Psychoanalysis can help the individual realize that his/her core feelings of inadequacy and shame, hitherto largely unconscious, were caused by his/her childhood trauma that the trauma was not his/her fault and by absolutely no means means s/he is inferior, worthless, or, in any way whatsoever, needs to feel ashamed. Under the supervision of a skilled therapist, this can cause the individual’s dysfunctional defense mechanisms to start to melt away so that s/he may start to live an altogether more authentic life.

David Hosier BSc Hons; MSc; PGDE(FAHE).

Click here for reuse options!
Copyright 2015 Child Abuse, Trauma and Recovery

‘Acting Out’ And Childhood Trauma

Young people who express their psychological turmoil by directing their negative feelings OUTWARD onto the environment (eg vandalism) or other people (eg violence) are performing what psychologists term externalising behaviours. This is also known as, more colloquially, ‘ACTING OUT.’

These behaviours are in contrast to internalising behaviours such as anxiety and depression by which young people may turn their negative feelings inwards into themselves. However, it is important to point out that the two types (externalized behaviour and internalized behaviour) very often co-exist within the same person; for example, a teenager who is very depressed may also be sometimes aggressive and violent (indeed, it is certainly worth noting here that both clinical depression and violence are linked to low levels in the brain of the neurotransmitter serotonin).

But let’s return to look specifically at acting out/externalising behaviours:

acting out

Externalizing behaviours can be split into three groups. These are:

1) Aggression/Violence

2) Anti-Social Behaviour  (Non-Violent)

3) Hyperavtivity

Let’s look at each of these three categories in turn:

1) Aggression/Violence:

These may take the form of both verbal and physical behaviour (at the most extreme end of the spectrum it may even involve the use of weapons).

This type of externalizing behaviour is more likely to occur in boys.

Furthermore, whilst boys are more likely to employ the use of physical aggression, girls are more likely to make use of what is known as ‘relational’ aggression (Hadlet, 2003), such as excluding another girl, in a spiteful manner calculated to cause emotional harm, from their social group.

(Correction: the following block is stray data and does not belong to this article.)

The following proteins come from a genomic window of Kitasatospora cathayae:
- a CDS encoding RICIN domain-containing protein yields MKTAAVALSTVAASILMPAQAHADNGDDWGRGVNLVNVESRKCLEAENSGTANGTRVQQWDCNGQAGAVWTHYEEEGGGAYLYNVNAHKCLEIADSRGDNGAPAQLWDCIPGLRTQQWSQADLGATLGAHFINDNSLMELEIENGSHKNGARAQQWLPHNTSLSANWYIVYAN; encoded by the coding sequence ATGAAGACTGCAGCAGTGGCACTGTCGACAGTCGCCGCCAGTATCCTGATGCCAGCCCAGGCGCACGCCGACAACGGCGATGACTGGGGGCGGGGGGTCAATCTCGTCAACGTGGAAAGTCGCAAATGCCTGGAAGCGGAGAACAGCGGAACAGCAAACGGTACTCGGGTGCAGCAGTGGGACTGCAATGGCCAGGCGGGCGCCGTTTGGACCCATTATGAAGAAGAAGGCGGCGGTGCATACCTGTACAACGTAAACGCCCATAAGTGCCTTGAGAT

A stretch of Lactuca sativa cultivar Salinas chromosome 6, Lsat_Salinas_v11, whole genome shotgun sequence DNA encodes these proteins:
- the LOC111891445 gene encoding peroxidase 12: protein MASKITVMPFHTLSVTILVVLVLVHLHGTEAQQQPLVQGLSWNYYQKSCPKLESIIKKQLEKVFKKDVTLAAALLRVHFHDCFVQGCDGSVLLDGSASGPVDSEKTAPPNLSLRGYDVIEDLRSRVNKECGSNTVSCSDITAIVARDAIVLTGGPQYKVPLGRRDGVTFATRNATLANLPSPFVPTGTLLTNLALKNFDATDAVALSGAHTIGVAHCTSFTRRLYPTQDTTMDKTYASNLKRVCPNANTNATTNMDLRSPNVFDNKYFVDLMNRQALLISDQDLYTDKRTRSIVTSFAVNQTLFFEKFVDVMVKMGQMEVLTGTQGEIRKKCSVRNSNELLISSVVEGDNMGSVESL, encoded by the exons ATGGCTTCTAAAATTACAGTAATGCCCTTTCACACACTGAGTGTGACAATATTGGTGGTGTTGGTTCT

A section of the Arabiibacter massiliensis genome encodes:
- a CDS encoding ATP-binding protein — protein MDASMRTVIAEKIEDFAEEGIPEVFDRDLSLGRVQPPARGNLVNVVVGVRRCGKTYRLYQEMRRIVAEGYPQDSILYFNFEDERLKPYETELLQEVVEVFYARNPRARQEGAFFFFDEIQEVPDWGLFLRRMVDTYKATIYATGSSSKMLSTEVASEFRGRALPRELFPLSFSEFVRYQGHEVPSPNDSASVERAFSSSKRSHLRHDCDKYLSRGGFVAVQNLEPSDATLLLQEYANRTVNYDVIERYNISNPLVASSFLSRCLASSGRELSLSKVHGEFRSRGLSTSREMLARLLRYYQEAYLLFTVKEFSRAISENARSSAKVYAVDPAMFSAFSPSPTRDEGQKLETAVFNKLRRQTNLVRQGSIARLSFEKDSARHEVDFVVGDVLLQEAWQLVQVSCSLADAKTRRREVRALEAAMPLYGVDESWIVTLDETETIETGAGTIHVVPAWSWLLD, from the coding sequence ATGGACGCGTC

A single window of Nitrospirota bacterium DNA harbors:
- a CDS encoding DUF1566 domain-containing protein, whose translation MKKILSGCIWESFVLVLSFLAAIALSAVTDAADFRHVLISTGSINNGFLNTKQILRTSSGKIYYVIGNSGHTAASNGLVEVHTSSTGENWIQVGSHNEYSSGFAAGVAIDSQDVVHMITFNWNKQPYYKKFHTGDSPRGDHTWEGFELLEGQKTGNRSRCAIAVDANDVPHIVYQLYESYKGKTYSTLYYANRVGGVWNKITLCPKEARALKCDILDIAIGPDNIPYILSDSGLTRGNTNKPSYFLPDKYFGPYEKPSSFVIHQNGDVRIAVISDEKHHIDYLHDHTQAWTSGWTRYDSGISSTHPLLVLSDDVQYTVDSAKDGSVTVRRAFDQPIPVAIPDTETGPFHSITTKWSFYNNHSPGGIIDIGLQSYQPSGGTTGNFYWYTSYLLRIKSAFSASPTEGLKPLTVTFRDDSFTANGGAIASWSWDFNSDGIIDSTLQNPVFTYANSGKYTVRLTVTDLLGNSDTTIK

Feschbach, 1970, further proposed that aggression could also be divided into two other types : HOSTILE AGGRESSION and INSTRUMENTAL AGGRESSION. Let’s briefly look at what he meant by each of these:

HOSTILE AGGRESSION:

This refers to hot-bloodied, spontaneous, impulsive, reactive AGGRESSION involving loss of control of powerful and intense emotions. The aggressor tends not to benefit from this type of aggression and often, in fact, makes matters worse for him/herself (it is not coldly calculated aggression).

INSTRUMENTAL AGGRESSION:

This refers to cold-bloodied, calculated, manipulative aggession by the use of which the aggressor hopes/plans to derive personal benefit.

What Are The Causes Of Such Aggressive/Violent Externalizing Behaviours In Young People?

Causes are both genetic and environmental. They include:

-modelling (learned behaviour)

– abuse

– neglect

– being bullied at school

– hormonal influence

– an imbalance of certain neurotransmitters (eg. serotonin – see above).

Young people who display a significant level of aggression and violence are at higher risk than average of gaining criminal convictions as adults.

2) Anti-Social Behaviour (Non-Violent):

This may involve stealing/theft, vandalism, pathological lying, excessive use of drugs/alcohol. As in the case of aggressive/violent behaviour (see above) boys are more prone to this particular form of externalised behaviour than are girls.

What Are The Causes Of Such Anti-Social Externalizing Behaviours In Young People?

Again, causes can be both environmental and genetic. They include modelling/learned behaviour, ethnic conflict (Feschbach, 1998), abuse, neglect and genetic inheritance.

As in the case of aggressive and violent behaviour, young people who exhibit non-violent, anti – social behaviours are more likely to acquire criminal convictions as adults.

Research suggests that young people displaying high levels of anti-social behaviour may benefit from Empathy Training (Fascenbach, 1982) in school with the aim of encouraging their pro-social behaviour and improving their self-image (many young people who frequently behave anti-socially have low levels of self-esteem).

3) Hyperactivity:

Children with Attention Deficit Hyperactivity Disorder (ADHD) may:

a) be hyperactive eg. restless, impulsive

b) have a poor attention span eg. easily distractable, poor powers of concentration

c) have symptoms of both of the above

As is the case with aggression/violence and anti-social behaviour, boys are more likely to suffer from this condition than are girls.

Young people who suffer from hyperactivity, like young people who display excessive aggression and anti-social behaviour are more likely to be convicted of criminal activities as adults.

What Are The Possible Causes Of Hyperactivity?

Causes of this condition are not fully understood but research suggests genetics, brain structure and disruptions of brain functionality are involved.

A Note On Possible Future Development Of Anti-Social Personality Disorder:

Lynam et. al., 1988, carried out research which suggested that young people who demonstrate a combination of :

– hyperactivity

– conduct problems

– attention deficitsdeficits

and

– high levels of impulsivity

are at especially increased risk of developing Anti-Social Personality Disorder (this used to be called ‘psychopathy’) as adults.

61ZqEIxF2CL._AA160_ 

Above eBook now available for instant download from Amazon. Click here.

Other Resources:

Anger Management Hypnosis. Downloadable MP3. Click here.

David Hosier BSc Hons; MSc; PGDE( FAHE).

Click here for reuse options!
Copyright 2015 Child Abuse, Trauma and Recovery